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I have a passive RFID chip from which I would like to scan the ID.

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I have a standard USB RFID Reader, but this doesnt print out anything. This reader scans the 120–150 kHz range, so the chip must use another range.

Before I buy another reader device I would like to find out what is the range in which the chip operates? Is there a cheap way to find this out? If yes, how?

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Many tags use 125KHz and 13.56MHz. Your likley in these 2 bands. Other UHF and 2.4GHz

If your is a passive tag (most low cost tags, designed to work within a few inches, are passive), for sure and definite answer, I have used Radio Frequency spectrum analyzer with tracking signal generator and 1 to 2 inch diameter, self make loop antenna,

Scan freq range and gradually bring the tag within 1 to 4 inches.

The spectrum shows a dip as energy is absorbed by the tag at its working frequency.

The same 'dip principle' can be achieved by dip meter which can be home made with two transistors, one diode and others. Wiki dip meter

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If have spare tag, take it apart. 13.56MHz has coil of a few to 10 turns. 125KHz has more turns, a few tens typically (number of turns are not absolute, these are just typically figures)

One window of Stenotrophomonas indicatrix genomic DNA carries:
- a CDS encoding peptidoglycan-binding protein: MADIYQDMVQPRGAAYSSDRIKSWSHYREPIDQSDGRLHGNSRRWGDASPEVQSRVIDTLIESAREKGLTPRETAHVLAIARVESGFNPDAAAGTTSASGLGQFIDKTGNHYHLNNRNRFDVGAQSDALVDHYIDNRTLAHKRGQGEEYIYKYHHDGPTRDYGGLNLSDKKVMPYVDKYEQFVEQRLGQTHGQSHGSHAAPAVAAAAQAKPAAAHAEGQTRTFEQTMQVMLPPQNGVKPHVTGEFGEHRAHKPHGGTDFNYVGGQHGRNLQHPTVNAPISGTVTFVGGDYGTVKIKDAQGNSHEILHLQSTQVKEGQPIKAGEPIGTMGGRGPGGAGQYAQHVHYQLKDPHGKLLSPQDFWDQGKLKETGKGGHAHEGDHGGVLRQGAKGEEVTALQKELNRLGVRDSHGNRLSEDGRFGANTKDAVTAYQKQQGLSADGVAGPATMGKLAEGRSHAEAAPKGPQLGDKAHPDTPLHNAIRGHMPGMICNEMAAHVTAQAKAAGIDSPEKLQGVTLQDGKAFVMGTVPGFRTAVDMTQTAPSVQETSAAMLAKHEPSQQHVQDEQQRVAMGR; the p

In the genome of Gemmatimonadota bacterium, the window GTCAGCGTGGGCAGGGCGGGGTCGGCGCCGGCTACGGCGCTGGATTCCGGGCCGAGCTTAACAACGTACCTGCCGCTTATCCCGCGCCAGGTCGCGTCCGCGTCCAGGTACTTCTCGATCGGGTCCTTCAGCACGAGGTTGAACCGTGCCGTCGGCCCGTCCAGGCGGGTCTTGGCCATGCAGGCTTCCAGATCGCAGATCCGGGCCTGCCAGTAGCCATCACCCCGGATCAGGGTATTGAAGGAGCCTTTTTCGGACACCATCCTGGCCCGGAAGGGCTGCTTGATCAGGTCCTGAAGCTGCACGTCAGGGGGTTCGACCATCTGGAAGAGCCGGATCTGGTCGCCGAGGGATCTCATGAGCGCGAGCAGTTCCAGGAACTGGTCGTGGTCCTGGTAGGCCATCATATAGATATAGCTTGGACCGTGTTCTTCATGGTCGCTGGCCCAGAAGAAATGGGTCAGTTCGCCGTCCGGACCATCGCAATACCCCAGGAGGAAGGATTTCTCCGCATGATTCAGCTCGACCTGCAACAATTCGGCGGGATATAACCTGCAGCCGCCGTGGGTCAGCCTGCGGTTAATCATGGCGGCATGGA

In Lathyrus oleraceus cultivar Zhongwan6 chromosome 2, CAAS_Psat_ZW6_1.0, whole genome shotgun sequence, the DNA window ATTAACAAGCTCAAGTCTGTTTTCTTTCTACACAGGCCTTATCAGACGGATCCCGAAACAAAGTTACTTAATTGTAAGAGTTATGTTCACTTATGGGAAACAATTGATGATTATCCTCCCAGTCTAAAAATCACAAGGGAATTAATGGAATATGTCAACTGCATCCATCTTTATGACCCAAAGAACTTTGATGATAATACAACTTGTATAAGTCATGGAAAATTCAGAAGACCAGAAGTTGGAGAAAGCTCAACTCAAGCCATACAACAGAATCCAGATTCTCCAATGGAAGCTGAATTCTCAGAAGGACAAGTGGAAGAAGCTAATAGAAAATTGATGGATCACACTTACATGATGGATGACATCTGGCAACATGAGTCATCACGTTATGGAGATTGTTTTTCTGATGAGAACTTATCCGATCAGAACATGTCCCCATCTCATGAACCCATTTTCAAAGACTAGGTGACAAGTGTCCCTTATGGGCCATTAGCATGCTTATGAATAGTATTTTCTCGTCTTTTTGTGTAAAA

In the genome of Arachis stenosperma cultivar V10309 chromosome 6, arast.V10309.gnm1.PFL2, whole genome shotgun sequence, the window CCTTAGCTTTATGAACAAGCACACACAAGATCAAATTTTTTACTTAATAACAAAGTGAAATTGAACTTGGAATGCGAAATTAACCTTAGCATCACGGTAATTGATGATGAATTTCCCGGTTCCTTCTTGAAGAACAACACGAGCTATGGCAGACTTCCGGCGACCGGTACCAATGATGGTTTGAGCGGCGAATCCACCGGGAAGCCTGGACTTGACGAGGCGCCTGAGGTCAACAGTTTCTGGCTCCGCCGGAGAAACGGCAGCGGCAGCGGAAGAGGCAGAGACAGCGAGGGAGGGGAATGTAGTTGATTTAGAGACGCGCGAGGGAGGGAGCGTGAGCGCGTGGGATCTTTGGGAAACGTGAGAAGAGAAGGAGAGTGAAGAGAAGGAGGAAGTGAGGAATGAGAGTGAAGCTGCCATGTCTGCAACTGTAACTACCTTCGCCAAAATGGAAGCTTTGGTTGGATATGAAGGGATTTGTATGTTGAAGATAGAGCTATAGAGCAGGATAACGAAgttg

This answered the original poster's question on which frequency.

Please also note that even if freq is right, different tag use many different 'communication standard' (as other responder pointed out) and both freq and standard need to match for successful operation. If the tag is low-cost type, likely, it uses the most popular standards that many readers can read. In this case, try buy a reader that can read many standards. Or mail one tag to reader seller and ask they test it, reader seller may have many different readers and they can test to see which one matches your tag.

The name, "Radio Frequency Spectrum Analyzer", may have different meaning by context. I refers to the traditional Radio Frequency test instrument, used by wireless engineer (cell phone, police wireless system, etc.) such as this which cover works 30Hz to a few GHz, covering both 125Khz and 13.56MHz (the most suspected freq for the tag)

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  • \$\begingroup\$ thanks! would a spectrum analyzer like this be ok? rtl-sdr.com/buy-rtl-sdr-dvb-t-dongles \$\endgroup\$ – clamp Aug 22 '14 at 13:07
  • \$\begingroup\$ The name, "Radio Frequency Spectrum Analyzer", may have different meaning by context. I refers to the traditional Radio Frequency test instrument, used by wireless engineer (cell phone, police wireless system, etc.) such as edited answer \$\endgroup\$ – EEd Aug 22 '14 at 13:19
  • \$\begingroup\$ @clamp - no, the minimum frequency of that seems to be 24 MHz and so it would not help you identify a 13.56 MHz tag. EE developer is talking about an an extremely expensive instrument, which makes the exercise a bit pointless as anything other than a curiosity, compared to buying new tags of pleasing size and known specifications. There are more primitive apparatus which could use this technique, but again, it's probably not worth the investment. \$\endgroup\$ – Chris Stratton Aug 22 '14 at 14:57
  • \$\begingroup\$ @Chris Stratton My answer stated that I have done this myself on 13.56MHz tag using these instrument, which works from 30Hz to a few GHz. \$\endgroup\$ – EEd Aug 22 '14 at 17:14

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